Saluting the Denim-on-Denim Pioneers Who Kept the Canadian Tuxedo In Our Lives (That's You, JT!)

There are few fashion rules I ever adhered to — I wore white after Labor Day, I constantly mixed navy and black into one ensemble, and I certainly rocked a denim jacket with my Levi's. For some of us, the Canadian tuxedo that peaked in the '80s never left our lives, even though it's well into 2014. Hardcore subcultures have sported denim-on-denim throughout the '90s and well into the present, staying true to their scene and of course, their Fred Perry jeans and Levi's.

But where exactly did the trend come from? Believe it or not, hardcore music didn't birth the Canadian Tuxedo. Legend has it (or at least, canadiantuxedo.com has it) that this two-piece casual attire was birthed (where else?!) in Winnipeg, Canada and the story is a bit of a love story: Randy, a groom, prepares to marry his true love and chooses his ideal attire — a favorite pair of blue jeans, a crisp denim shirt, and a denim jacket to pull it all together. Randy could not have known that his ever-so-kind bride had invited a group of French designers to their wedding that she had met previously while performing at hotel. The designers were completely taken aback by Randy's casual attire on his wedding day that they assumed this must be the Canadian version of a tuxedo. The Frenchmen traveled on to the States and word quickly spread in 1973. Of course, who knows exactly what sparked the first denim-on-denim explosion, but it's certainly fun to think of Randy and Stacie as humbled fashion gurus.

Somewhere in fashion land, when the Oi boys, Canadian transplants, and hip-hop lords weren't looking, the Canadian Tux gained a negative connotation. Overtime, fashionistas wouldn't be caught dead rockin' a denim vest with a denim skirt. Well, folks, the Fashion Gods have spoken: Denim-on-denim is back. We owe the first fashion explosion of the Canadian Tuxedo to Randy and Stacie, but let's reflect back on those who have stayed true to the most comfy tux known to (wo)mankind. These folks refused to retire the explosive ensemble, making sure the Canadian Tux lived on.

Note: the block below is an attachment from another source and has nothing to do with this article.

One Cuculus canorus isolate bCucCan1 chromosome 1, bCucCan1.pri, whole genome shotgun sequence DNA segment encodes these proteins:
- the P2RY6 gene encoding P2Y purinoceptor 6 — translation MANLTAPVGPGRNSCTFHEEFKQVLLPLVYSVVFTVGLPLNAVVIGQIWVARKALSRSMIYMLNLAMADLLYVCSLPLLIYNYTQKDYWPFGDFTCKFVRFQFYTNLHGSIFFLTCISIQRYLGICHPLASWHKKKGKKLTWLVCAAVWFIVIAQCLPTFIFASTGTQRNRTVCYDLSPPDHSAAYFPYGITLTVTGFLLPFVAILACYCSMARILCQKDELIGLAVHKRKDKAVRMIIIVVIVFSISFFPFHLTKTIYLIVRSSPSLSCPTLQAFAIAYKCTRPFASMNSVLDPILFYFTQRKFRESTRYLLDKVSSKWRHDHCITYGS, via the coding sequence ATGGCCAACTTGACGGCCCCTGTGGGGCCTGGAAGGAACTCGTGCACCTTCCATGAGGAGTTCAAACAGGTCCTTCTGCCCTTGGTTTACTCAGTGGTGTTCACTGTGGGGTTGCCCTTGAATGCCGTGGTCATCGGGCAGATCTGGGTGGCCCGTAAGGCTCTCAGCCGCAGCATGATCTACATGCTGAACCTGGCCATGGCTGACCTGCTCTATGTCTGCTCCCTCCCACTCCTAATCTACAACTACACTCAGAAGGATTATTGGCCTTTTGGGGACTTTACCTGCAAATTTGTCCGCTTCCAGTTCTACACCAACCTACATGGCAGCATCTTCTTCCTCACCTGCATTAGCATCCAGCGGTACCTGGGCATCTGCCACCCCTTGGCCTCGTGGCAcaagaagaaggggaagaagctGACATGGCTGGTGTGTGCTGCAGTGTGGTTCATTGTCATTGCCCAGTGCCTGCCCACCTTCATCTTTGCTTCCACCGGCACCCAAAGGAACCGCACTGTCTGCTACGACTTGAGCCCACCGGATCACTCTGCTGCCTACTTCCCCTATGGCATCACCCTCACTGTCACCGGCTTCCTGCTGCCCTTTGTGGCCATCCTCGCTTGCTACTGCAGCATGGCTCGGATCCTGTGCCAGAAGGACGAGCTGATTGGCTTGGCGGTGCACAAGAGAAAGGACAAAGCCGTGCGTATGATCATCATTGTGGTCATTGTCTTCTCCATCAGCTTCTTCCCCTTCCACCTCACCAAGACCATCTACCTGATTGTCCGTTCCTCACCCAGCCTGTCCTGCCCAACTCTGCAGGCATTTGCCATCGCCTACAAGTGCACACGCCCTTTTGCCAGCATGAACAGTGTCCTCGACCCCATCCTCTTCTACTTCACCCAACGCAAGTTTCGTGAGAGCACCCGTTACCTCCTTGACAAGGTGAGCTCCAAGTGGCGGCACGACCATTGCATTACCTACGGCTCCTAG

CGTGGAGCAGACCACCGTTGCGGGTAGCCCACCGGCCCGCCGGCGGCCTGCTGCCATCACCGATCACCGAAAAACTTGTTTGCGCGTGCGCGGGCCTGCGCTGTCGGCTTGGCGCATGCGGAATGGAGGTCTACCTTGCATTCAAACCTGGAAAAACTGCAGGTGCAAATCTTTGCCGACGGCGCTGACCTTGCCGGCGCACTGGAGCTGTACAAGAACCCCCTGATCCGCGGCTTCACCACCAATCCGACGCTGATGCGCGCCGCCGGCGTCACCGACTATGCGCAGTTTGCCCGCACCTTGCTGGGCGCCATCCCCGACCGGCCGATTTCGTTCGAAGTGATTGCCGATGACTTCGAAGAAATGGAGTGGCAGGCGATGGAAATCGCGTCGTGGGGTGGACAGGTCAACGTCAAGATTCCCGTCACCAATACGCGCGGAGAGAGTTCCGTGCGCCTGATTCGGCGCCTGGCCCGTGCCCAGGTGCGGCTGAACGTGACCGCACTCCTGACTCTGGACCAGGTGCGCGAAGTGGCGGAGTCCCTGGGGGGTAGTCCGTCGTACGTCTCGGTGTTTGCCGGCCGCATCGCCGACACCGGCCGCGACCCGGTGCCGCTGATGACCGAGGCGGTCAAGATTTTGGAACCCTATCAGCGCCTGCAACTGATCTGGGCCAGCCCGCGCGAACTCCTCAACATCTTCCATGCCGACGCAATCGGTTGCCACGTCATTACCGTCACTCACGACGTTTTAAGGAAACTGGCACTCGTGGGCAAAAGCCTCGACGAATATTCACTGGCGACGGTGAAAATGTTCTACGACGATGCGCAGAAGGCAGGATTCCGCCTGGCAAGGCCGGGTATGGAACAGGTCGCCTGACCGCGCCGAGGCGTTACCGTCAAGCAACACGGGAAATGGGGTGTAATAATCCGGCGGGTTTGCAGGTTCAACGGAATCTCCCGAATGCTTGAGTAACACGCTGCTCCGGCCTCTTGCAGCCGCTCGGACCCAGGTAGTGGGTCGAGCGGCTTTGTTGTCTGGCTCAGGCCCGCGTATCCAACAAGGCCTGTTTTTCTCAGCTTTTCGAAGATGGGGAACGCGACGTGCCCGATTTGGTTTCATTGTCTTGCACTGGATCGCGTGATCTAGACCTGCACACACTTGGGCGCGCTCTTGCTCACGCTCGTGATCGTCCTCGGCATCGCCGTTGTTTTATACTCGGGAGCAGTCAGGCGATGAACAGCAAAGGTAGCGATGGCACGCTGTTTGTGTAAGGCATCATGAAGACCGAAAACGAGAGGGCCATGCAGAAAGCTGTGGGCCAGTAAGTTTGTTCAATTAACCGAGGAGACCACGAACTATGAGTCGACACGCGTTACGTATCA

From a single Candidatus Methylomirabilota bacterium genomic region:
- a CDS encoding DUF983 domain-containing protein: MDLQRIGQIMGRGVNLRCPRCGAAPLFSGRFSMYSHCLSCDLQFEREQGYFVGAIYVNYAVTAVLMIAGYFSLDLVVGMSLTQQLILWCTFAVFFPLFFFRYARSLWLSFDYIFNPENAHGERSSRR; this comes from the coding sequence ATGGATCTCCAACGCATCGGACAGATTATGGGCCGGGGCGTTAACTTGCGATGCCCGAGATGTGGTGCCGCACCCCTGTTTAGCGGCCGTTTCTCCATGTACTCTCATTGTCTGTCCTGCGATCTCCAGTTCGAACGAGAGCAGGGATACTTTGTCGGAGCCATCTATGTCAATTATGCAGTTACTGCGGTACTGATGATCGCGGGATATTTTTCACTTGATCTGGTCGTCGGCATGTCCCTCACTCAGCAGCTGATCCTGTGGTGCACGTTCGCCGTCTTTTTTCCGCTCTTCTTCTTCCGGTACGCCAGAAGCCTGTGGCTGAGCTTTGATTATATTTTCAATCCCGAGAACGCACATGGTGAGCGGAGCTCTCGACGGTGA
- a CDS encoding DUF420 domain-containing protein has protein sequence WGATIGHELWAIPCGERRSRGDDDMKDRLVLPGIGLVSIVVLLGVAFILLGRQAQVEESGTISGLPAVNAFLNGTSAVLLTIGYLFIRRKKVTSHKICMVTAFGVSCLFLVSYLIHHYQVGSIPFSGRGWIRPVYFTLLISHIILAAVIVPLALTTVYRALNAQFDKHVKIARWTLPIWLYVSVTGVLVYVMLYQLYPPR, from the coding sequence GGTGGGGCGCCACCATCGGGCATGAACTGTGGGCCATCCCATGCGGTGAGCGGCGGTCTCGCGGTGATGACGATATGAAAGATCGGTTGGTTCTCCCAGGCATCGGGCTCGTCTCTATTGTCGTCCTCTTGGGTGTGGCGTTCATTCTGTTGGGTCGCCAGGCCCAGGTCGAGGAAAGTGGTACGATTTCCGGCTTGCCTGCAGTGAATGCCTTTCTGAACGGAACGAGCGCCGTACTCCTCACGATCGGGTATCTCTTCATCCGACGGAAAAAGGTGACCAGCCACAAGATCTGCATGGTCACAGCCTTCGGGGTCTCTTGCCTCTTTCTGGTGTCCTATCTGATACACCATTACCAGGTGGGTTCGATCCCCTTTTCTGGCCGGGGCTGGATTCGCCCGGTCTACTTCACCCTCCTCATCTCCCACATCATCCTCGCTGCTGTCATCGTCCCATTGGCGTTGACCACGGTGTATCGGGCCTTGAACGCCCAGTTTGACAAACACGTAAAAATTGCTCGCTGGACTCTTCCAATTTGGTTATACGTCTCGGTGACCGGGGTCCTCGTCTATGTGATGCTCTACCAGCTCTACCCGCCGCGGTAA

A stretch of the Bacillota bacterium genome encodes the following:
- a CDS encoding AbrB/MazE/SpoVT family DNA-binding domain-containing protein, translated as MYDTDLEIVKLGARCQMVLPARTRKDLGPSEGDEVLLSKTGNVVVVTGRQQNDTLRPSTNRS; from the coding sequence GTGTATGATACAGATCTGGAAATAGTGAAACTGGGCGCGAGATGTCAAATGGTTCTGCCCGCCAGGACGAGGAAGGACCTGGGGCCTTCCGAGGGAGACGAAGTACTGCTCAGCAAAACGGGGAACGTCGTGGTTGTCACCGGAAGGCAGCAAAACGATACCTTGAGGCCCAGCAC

Britney Spears and Justin Timberlake

[Twitter Embed: https://twitter.com/ampcalgary/statuses/365537971908263938]

The denim-on-denim look wasn't toxic for everyone; Britney Spears rocked denim confidently throughout her career. Perhaps those Southern roots kept her in a Canadian Tux a little longer than her peers.

The Tea Party

Perhaps no one has held on to expired ideology longer than the Tea Party, so it's no wonder that a well-organized group of conservatives have a rite of passage into the denim-on-denim hall of fame.

Oi Boys

This subculture of music and politics never hung up their denim jackets; cuffed jeans, steel-toed boots, and a jean jacket represented their pride in working-class roots.

Johnny D, a.k.a Crybaby

Part of me believes that Johnny Depp came out of the womb in a Canadian Tuxedo, because no one has worn it as effortlessly and as sexily. There is never a time where I am not attracted to Crybaby, whether his tux is more grunge with a flannel and a ripped denim vest to pair with his jeans, or if he's sporting a denim shirt tucked into his denim jeans with a beautiful pompadour to top it off. 

Queen Latifah

Q is all about a little denim U.N.I.T.Y in her fashion game. She's rocked denim dresses with denim jackets, denim vests with denim skirts, and managed to stay beautiful, dripped in denim even during the fall of the Canadian Tux.

Chuck Norris

America's beloved cowboy helped make the Canadian Tux a staple in the United States for rugged, handsome dudes who want to sport some seriously sexy attire.

The Hells Angels

It's not all about leather jackets for these angels. Denim jackets for the warmer months are common with a Hells Angels patch on the back, of course, to go with those classic blue jeans. These tough guys and gals have been wearing a denim-on-denim flag for decades. 

Image: Josh Chin /Heinrich Klaff's / Flickr; Wikipedia Commons; Giphy

Must Reads